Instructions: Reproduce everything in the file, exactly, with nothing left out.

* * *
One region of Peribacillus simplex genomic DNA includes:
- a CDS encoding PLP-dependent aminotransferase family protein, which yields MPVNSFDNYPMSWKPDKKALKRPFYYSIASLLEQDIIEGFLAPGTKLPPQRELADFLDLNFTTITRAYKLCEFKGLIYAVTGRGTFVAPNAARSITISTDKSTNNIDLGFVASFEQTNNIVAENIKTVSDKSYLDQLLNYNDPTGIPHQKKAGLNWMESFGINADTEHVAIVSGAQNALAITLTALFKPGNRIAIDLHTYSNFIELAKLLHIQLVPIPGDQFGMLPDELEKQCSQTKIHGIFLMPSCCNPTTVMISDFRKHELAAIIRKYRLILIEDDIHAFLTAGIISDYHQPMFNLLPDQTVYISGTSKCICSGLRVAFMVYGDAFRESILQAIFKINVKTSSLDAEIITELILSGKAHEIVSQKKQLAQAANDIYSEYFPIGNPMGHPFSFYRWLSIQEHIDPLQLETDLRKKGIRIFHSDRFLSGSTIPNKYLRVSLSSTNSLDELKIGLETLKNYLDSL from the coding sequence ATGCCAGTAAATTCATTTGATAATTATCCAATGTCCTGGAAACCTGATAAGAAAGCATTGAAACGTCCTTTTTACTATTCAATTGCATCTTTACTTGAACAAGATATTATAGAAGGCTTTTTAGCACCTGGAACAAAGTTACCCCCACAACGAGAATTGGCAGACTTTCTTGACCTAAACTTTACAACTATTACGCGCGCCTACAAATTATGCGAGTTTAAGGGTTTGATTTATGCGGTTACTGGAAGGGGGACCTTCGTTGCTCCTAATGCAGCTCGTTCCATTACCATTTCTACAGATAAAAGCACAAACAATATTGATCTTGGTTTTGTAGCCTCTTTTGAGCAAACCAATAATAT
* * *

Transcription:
One region of Peribacillus simplex genomic DNA includes:
- a CDS encoding PLP-dependent aminotransferase family protein, which yields MPVNSFDNYPMSWKPDKKALKRPFYYSIASLLEQDIIEGFLAPGTKLPPQRELADFLDLNFTTITRAYKLCEFKGLIYAVTGRGTFVAPNAARSITISTDKSTNNIDLGFVASFEQTNNIVAENIKTVSDKSYLDQLLNYNDPTGIPHQKKAGLNWMESFGINADTEHVAIVSGAQNALAITLTALFKPGNRIAIDLHTYSNFIELAKLLHIQLVPIPGDQFGMLPDELEKQCSQTKIHGIFLMPSCCNPTTVMISDFRKHELAAIIRKYRLILIEDDIHAFLTAGIISDYHQPMFNLLPDQTVYISGTSKCICSGLRVAFMVYGDAFRESILQAIFKINVKTSSLDAEIITELILSGKAHEIVSQKKQLAQAANDIYSEYFPIGNPMGHPFSFYRWLSIQEHIDPLQLETDLRKKGIRIFHSDRFLSGSTIPNKYLRVSLSSTNSLDELKIGLETLKNYLDSL from the coding sequence ATGCCAGTAAATTCATTTGATAATTATCCAATGTCCTGGAAACCTGATAAGAAAGCATTGAAACGTCCTTTTTACTATTCAATTGCATCTTTACTTGAACAAGATATTATAGAAGGCTTTTTAGCACCTGGAACAAAGTTACCCCCACAACGAGAATTGGCAGACTTTCTTGACCTAAACTTTACAACTATTACGCGCGCCTACAAATTATGCGAGTTTAAGGGTTTGATTTATGCGGTTACTGGAAGGGGGACCTTCGTTGCTCCTAATGCAGCTCGTTCCATTACCATTTCTACAGATAAAAGCACAAACAATATTGATCTTGGTTTTGTAGCCTCTTTTGAGCAAACCAATAATAT